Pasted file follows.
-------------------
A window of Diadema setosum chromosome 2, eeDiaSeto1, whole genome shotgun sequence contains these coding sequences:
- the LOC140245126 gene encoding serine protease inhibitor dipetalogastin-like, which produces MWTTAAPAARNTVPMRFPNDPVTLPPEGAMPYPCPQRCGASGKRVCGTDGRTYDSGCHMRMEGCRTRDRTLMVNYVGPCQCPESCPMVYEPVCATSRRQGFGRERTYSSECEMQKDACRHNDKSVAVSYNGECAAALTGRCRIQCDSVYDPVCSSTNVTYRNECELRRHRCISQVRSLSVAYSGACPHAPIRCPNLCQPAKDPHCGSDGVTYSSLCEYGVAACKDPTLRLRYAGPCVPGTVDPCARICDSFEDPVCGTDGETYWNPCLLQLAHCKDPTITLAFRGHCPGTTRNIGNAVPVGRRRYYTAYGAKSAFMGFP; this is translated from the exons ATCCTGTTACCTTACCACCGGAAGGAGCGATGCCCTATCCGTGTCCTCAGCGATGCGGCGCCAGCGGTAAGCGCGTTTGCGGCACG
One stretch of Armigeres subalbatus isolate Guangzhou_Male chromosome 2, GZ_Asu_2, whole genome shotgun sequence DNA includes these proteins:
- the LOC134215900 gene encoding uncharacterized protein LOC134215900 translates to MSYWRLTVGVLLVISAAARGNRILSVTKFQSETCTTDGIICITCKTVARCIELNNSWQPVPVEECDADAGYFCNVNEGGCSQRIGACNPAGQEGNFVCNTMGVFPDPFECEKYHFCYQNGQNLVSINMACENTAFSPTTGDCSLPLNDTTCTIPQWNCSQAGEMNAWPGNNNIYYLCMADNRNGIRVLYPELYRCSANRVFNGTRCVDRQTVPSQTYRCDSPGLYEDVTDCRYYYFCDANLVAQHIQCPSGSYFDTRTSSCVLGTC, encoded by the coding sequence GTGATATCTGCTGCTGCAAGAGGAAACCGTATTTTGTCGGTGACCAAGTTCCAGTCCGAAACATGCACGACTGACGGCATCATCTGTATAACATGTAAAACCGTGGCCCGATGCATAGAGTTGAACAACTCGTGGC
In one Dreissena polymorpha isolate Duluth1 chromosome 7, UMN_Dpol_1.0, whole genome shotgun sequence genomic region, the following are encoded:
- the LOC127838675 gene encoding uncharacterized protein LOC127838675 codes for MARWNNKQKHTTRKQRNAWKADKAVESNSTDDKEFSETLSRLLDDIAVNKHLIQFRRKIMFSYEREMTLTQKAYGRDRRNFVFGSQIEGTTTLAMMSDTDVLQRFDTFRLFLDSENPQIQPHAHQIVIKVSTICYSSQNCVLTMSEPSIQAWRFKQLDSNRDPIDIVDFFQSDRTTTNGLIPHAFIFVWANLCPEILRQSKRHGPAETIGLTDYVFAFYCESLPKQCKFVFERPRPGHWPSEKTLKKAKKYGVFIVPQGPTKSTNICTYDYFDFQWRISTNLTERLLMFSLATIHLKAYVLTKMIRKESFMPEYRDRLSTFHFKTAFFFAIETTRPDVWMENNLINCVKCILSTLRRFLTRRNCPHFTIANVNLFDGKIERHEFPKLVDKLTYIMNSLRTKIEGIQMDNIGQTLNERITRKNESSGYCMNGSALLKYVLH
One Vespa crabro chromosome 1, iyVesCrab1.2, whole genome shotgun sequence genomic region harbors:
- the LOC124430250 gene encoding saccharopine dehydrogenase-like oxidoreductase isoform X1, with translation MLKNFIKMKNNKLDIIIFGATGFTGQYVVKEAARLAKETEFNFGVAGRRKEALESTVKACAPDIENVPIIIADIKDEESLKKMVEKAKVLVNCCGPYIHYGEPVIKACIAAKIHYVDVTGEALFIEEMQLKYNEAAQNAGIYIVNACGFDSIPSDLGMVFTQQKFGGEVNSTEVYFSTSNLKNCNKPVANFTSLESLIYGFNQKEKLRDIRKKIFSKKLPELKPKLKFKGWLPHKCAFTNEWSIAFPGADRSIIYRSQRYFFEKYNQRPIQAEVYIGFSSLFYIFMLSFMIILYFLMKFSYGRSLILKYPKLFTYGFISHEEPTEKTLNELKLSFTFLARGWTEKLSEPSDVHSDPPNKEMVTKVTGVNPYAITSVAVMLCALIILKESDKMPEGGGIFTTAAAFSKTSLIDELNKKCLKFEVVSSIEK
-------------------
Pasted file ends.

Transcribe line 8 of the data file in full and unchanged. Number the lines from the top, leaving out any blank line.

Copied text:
- the LOC124430250 gene encoding saccharopine dehydrogenase-like oxidoreductase isoform X1, with translation MLKNFIKMKNNKLDIIIFGATGFTGQYVVKEAARLAKETEFNFGVAGRRKEALESTVKACAPDIENVPIIIADIKDEESLKKMVEKAKVLVNCCGPYIHYGEPVIKACIAAKIHYVDVTGEALFIEEMQLKYNEAAQNAGIYIVNACGFDSIPSDLGMVFTQQKFGGEVNSTEVYFSTSNLKNCNKPVANFTSLESLIYGFNQKEKLRDIRKKIFSKKLPELKPKLKFKGWLPHKCAFTNEWSIAFPGADRSIIYRSQRYFFEKYNQRPIQAEVYIGFSSLFYIFMLSFMIILYFLMKFSYGRSLILKYPKLFTYGFISHEEPTEKTLNELKLSFTFLARGWTEKLSEPSDVHSDPPNKEMVTKVTGVNPYAITSVAVMLCALIILKESDKMPEGGGIFTTAAAFSKTSLIDELNKKCLKFEVVSSIEK